Links & Contents I Liked 361

Hi all,

I hope you are well & enjoyed some form of Easter-related break!
This week's review features a lot of great long-reads on the history of pandemics, Canadian steel plants, World Vision & Renee Bach...perfect for exploring at home ;)!

The COVID-19 section does not try to 'catch up'-so it is relatively short and selective. And there is poetry, wins against algorithmic intransparence, reflections on 'naked' research & more!

Enjoy!


My quotes of the week

Bach’s two sisters live in California—one is a nanny, the other a doctor—and she was considering moving there. “I want to be in a place where I could live a life of service again,” she said. “I genuinely enjoy helping people. And I feel like an idiot saying that, because everyone is, like, ‘You just killed a bunch of people.’ I would love to live in a really low-income, diverse community—like immersion. Just to move into a Section 8 housing community, and not be completely ostracized, is an art.” (A Missionary on Trial)

Many American organizations, from Compassion International to InterVarsity to the National Association of Evangelicals, are anticipating the new realities and tapping Christians who look more like the majority world for positions of leadership. But it is also important to recognize that the shaping of faith-based institutions by people of color is not just a present and future reality. (...) Who are the men and women lost to historical memory, or hidden all along, who have built Christian institutions across the globe? (World Vision’s Forgotten Founder)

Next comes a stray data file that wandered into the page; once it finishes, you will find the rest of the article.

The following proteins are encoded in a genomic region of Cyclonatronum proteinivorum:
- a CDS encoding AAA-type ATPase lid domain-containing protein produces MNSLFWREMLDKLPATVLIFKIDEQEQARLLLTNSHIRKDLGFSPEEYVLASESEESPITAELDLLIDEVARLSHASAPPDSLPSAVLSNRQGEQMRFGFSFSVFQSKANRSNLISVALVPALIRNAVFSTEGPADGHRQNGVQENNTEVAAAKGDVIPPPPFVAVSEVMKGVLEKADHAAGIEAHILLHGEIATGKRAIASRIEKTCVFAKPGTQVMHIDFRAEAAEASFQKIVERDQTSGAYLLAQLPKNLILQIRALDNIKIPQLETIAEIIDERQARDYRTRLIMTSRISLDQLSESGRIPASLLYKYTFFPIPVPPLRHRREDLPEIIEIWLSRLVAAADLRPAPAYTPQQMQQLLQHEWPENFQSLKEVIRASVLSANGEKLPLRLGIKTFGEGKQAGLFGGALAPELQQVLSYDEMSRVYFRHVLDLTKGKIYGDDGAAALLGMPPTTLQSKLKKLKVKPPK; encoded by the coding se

To address the epistemological injustice, let’s think about becoming these ‘Naked Researchers’- is that even possible? No boundary maintenance- genuine relationships- a consistent practice of reflexivity of discomfort- the discomfort of the cloak of power and privileges- is it possible for researchers to become vulnerable, self-critical and willing to be challenged, and to change during the research process?- more than anything be accountable to communities that we create this new knowledge with? (The ‘Naked’ Researcher)
 
COVID-19 & #globaldev

New Pathogen, Old Politics